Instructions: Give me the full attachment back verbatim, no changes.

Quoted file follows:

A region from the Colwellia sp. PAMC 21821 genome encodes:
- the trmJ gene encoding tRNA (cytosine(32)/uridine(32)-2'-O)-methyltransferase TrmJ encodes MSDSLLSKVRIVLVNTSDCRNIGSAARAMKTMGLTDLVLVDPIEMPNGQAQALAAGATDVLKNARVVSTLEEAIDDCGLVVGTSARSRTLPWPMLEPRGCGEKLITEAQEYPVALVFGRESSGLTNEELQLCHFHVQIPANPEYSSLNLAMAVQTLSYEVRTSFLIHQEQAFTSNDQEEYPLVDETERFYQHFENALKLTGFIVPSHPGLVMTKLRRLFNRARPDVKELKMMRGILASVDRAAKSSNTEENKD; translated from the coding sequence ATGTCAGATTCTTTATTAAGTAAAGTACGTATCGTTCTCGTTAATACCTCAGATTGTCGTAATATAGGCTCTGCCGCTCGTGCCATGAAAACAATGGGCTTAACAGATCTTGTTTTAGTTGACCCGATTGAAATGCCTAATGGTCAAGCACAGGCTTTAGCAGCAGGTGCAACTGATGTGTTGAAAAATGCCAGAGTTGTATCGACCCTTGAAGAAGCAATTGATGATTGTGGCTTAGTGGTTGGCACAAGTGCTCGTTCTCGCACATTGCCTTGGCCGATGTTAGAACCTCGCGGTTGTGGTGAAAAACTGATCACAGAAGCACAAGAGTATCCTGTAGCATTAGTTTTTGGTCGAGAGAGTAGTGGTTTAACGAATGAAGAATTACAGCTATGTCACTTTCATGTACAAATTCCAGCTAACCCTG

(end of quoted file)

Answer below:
A region from the Colwellia sp. PAMC 21821 genome encodes:
- the trmJ gene encoding tRNA (cytosine(32)/uridine(32)-2'-O)-methyltransferase TrmJ encodes MSDSLLSKVRIVLVNTSDCRNIGSAARAMKTMGLTDLVLVDPIEMPNGQAQALAAGATDVLKNARVVSTLEEAIDDCGLVVGTSARSRTLPWPMLEPRGCGEKLITEAQEYPVALVFGRESSGLTNEELQLCHFHVQIPANPEYSSLNLAMAVQTLSYEVRTSFLIHQEQAFTSNDQEEYPLVDETERFYQHFENALKLTGFIVPSHPGLVMTKLRRLFNRARPDVKELKMMRGILASVDRAAKSSNTEENKD; translated from the coding sequence ATGTCAGATTCTTTATTAAGTAAAGTACGTATCGTTCTCGTTAATACCTCAGATTGTCGTAATATAGGCTCTGCCGCTCGTGCCATGAAAACAATGGGCTTAACAGATCTTGTTTTAGTTGACCCGATTGAAATGCCTAATGGTCAAGCACAGGCTTTAGCAGCAGGTGCAACTGATGTGTTGAAAAATGCCAGAGTTGTATCGACCCTTGAAGAAGCAATTGATGATTGTGGCTTAGTGGTTGGCACAAGTGCTCGTTCTCGCACATTGCCTTGGCCGATGTTAGAACCTCGCGGTTGTGGTGAAAAACTGATCACAGAAGCACAAGAGTATCCTGTAGCATTAGTTTTTGGTCGAGAGAGTAGTGGTTTAACGAATGAAGAATTACAGCTATGTCACTTTCATGTACAAATTCCAGCTAACCCTG